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Survey Raises Workforce Stakes

Contributor:
Fuseworks Media
Fuseworks Media
Survey Raises Workforce Stakes

Doctors are working fewer hours and there aren't as many Maori and Pacific Island doctors, the latest Medical Council workforce survey shows.

In 2009, doctors' average weekly hours decreased to 44.2 compared with 44.7 in 2008 and 44.8 in 2007, the New Zealand Medical Workforce in 2009 report shows.

The number of doctors identifying as Maori has reduced from 3.1 to 3 per cent between 2008 and 2009, and for Pacific Island doctors the numbers have reduced from 1.8 to 1.4 per cent, which the council says is significant and concerning.

However, council chair John Adams says, while the reasons around the decrease are complex, workforce planning is not a core function of the council. Having said that, Dr Adams says the council is working closely with Health Workforce New Zealand.

150 extra Maori medical students needed

According to a report launched at the Hui a Tau for Te Ohu Rata o Aotearoa (Te ORA Māori Medical Practitioners Association meeting) last month the projected population of 810,730 Māori in 2026 equates to 1784 Māori doctors.

The report, called Shifting Maori Health Needs: Maori population trends, health service needs, and medical workforce requirements - issues arising, says this equates to an extra 150 Maori need to enter medical education every year for the next decade just to keep up with increasing population and health service demands (>>nzdoctor.co.nz, 'News', 27 September).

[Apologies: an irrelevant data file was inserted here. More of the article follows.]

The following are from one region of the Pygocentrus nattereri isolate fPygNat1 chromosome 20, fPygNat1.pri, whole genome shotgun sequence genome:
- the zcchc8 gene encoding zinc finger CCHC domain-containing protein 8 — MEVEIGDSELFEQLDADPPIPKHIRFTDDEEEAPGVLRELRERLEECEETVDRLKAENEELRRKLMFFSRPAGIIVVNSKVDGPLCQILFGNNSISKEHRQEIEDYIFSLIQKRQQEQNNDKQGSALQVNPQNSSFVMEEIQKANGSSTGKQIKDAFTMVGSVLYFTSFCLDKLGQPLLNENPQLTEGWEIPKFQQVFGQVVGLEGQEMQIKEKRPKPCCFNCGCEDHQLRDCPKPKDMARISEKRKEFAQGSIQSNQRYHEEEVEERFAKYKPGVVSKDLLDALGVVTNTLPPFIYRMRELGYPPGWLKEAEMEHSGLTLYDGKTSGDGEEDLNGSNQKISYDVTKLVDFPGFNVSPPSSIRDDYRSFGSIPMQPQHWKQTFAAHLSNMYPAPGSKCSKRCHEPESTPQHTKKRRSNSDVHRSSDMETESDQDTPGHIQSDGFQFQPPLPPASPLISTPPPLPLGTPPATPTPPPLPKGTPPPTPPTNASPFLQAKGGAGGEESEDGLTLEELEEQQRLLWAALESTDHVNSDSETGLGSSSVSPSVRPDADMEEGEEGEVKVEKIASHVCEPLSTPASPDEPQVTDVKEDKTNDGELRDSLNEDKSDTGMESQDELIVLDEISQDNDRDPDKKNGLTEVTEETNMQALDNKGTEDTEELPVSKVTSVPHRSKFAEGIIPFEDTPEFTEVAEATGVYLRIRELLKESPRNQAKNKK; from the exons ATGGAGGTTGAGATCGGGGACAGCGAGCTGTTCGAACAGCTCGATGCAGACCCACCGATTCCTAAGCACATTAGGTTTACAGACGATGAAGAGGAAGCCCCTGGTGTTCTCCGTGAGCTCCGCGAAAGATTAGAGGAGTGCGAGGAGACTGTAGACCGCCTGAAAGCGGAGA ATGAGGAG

Any decrease a great shame

Far North GP Lance O'Sullivan agrees that while the reduction in Maori doctors is small, it is concerning and also a great shame.

"Three per cent is a pathetic number of doctors for the population we serve," Dr O'Sullivan says.

He says 90 per cent of his patients are Maori and he's the one Maori doctor in the area, so any decrease in Maori workforce, no matter how small, is concerning.

Taking matters into his own hands

Just this week Dr O'Sullivan's wife emailed all the Northland secondary schools offering his services as a speaker to inspire students to choose medicine.

"It's about good role modelsand making the young ones believe they can do it. That's a big thing and having the support to get them through university," he says.

Other survey findings

Other findings from the Medical Council survey show that between 2008 and 2009:

the number of doctors increased from 12,949 to 13,269

the proportion of international medical graduates increased from 38.9 per cent to 40.6 per cent, and;

the number of doctors per 100,000 population increased from 303 to 307.

The average age of doctors remains at 45 (the same as 2008 and 2007).

The survey had a response rate of more than 90 per cent.

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